I really enjoyed this movie about a gentle giant who travels to Thailand and falls in love. The main character reminds me of myself, I too like bodybuilding and I plan to visit Pattaya in Thailand and hopefully find love with a normal girl who isn't looking for business only. This film was heart touching, a very nice story. There were some interesting characters as well as nice scenery. I recommend this film to anyone who's a fan of foreign cinema like I am. I'm now searching for some similar films which are about love and travel, preferably foreign, I'm a fan of local films too but foreign are my favourite. I really enjoyed this one. I rate it 7 out of 10.
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An enjoyable film
Gordon-1115 February 2015
This film tells the story of a respected and famous body building, who lives under the shadow of his judgemental mother. He travels to Thailand on the advice of his uncle, and finds a whole different world outside his home.

"Teddy Bear" looks cute on the surface, but addresses a lot of underlying psychological and ethical issues in the plot. The mother holds a strong stance against sex tourism, which is understandable, and a viewpoint that has to be portrayed in a film like this. While the bodybuilder goes to Thailand, he still holds respect towards women which is a welcoming subplot. The way he breaks through cultural barriers, and the shackles imposed on him by his family is also well explored and well presented. I enjoyed watching this film.
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A very healthy man in a very unhealthy situation!?!?
gilligan196530 January 2015
Warning: Spoilers
"Where along the way did so many parents around the world forget that chickadees grow up and must stretch their wings and leave the nest?"

*NOTE - If you're here to read reviews before seeing this movie...if at all possible, watch the 'short' simply titled "Dennis" BEFORE watching this - they're directly connected.

I was channel-surfing and came upon the 'short' "Dennis" on "The Film Fest" channel and decided to watch...and, it was as good as it was disturbing. Then, I also found "Teddy Bear" on the 'same' channel - even better, but, no less disturbing.

This is a very well-made movie and good story that hits very close to home for me, and...I'm sure, for most everyone else who's seen it. Over the years, I've actually had friends, and, girlfriends, who, if not for a bossy and dominating parent, or parents, would have been quite happier and more successful in their social and professional lives; not to mention, their own 'parental' lives.

"Teddy Bear" is about this same kind of typical clingy, lonely, and, selfish mom who just cannot let go of her very-adult son; and, the brainwashed adult son who's never left mommy's home and has been raised to believe that his 'mom' is, and, always will be, the focal point of his life and the only woman who will ever love him!?!? The entire concept of this is abnormal and disgusting, but, it happens all over the world, every day...usually, but, not limited to, moms and their 'momma's-boy' sons.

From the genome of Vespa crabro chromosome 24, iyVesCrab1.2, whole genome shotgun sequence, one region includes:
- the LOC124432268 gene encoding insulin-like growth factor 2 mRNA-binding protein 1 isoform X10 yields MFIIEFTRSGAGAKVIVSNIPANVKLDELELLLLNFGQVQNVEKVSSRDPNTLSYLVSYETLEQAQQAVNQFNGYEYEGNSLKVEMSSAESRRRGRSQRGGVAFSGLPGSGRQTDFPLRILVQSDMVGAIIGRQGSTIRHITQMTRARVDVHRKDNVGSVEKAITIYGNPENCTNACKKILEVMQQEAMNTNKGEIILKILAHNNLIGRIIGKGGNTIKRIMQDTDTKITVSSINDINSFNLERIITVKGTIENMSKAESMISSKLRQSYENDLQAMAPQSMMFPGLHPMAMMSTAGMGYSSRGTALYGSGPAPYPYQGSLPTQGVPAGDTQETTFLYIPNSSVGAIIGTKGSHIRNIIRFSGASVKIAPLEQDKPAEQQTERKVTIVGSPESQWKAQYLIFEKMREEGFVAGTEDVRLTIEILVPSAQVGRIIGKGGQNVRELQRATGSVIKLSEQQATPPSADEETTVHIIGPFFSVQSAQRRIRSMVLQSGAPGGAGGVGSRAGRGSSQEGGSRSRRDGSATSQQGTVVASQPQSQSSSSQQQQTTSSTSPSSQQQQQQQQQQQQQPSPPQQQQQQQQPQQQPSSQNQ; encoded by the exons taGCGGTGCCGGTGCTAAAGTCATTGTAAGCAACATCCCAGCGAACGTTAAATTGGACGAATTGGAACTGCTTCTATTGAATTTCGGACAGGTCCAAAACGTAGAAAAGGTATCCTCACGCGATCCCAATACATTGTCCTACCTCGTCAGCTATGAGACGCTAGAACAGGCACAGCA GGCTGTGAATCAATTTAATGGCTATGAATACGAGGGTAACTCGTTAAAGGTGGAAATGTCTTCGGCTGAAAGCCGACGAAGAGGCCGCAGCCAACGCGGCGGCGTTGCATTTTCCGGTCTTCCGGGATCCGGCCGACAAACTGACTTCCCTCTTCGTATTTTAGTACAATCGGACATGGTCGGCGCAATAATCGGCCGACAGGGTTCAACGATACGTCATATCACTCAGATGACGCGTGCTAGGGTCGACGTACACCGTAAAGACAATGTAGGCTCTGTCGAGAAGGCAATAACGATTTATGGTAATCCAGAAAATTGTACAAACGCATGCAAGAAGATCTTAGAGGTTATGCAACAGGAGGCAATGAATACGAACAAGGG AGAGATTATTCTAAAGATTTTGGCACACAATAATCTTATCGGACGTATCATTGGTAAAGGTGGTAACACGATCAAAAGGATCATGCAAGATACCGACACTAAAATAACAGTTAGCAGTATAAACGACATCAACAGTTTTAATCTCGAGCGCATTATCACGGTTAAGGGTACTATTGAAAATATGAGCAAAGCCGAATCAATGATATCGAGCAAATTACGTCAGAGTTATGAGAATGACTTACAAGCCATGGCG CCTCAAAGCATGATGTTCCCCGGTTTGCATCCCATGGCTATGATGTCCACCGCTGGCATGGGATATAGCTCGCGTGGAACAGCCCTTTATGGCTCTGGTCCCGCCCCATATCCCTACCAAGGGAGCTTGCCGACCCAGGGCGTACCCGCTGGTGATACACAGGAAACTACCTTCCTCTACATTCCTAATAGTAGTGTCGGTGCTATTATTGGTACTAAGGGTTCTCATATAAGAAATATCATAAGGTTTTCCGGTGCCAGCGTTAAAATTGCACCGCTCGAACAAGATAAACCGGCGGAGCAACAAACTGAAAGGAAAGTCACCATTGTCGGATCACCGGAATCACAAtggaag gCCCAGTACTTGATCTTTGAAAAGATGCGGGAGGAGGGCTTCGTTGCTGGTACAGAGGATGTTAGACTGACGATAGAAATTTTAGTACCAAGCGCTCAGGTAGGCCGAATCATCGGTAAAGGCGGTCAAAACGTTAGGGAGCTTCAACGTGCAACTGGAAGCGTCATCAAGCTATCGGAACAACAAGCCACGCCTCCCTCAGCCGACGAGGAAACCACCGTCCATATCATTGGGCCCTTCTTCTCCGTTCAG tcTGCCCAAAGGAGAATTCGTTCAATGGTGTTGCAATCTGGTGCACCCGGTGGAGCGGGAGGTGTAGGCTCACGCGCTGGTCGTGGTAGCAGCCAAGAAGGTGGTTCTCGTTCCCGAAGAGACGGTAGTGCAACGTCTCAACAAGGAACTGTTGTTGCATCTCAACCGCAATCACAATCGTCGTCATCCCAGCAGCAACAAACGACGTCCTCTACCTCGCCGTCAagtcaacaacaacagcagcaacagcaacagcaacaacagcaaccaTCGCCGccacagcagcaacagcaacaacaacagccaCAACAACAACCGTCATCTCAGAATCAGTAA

Right away, you can tell that 'Dennis,' the protagonist, is a very good, honest, gentle, and, respectful man who has a bright future both socially and professionally; but, he's also a 38-year-old, socially-odd prisoner in this own limited world that is run by his mom who's 'trained' him since conception that 'mommy knows best' and 'mommy is best.' She also tells Dennis that "Men can't be trusted," but, oddly, she keeps Dennis, a man, at home with her!?!? Seems to me that 'mom' would be doing the 'female-world' a big favor by releasing her son unto them as he obviously 'can' be trusted to be good to a woman since 'she's' kept him around her all of his life!?!? No! She's clingy, lonely, and, selfish!

Dennis' mom always wants to know where Dennis is; whom he's with; whom he was with; what he's doing; what he's been doing; etc. (I couldn't stand my mom asking me these questions when I was 10!). My parents cut me loose when I was 18; but, I've had friendships and relationships ruined because of parents just like the mom depicted in this movie, and,...it's pathetic! I couldn't believe that these adult-friends of mine actually listened to their parents when orders were barked at them as if we were all kids again!?!? It's a sickening situation somewhere in between 'Bobby Boucher' in "The Waterboy" and 'Norman Bates' in "Psycho."

Even before it ever happened, I could read Dennis' mom like a Greek tragedy, as I've been there before! I knew it was coming, but, before he even mentioned the word 'girlfriend' to his mom, I knew she'd become all 'woe is me;' and, 'what about me;' and, 'how could you do this to me;' and, 'ME, ME, ME!' Never "DENNIS"...only "ME!" This movie is an exact blueprint for how parents shouldn't be towards their adult sons and daughters; and, at the same time, a reverse-barometer of how adult sons and daughters shouldn't react to their parents and their interference...show a mind of your own and some backbone!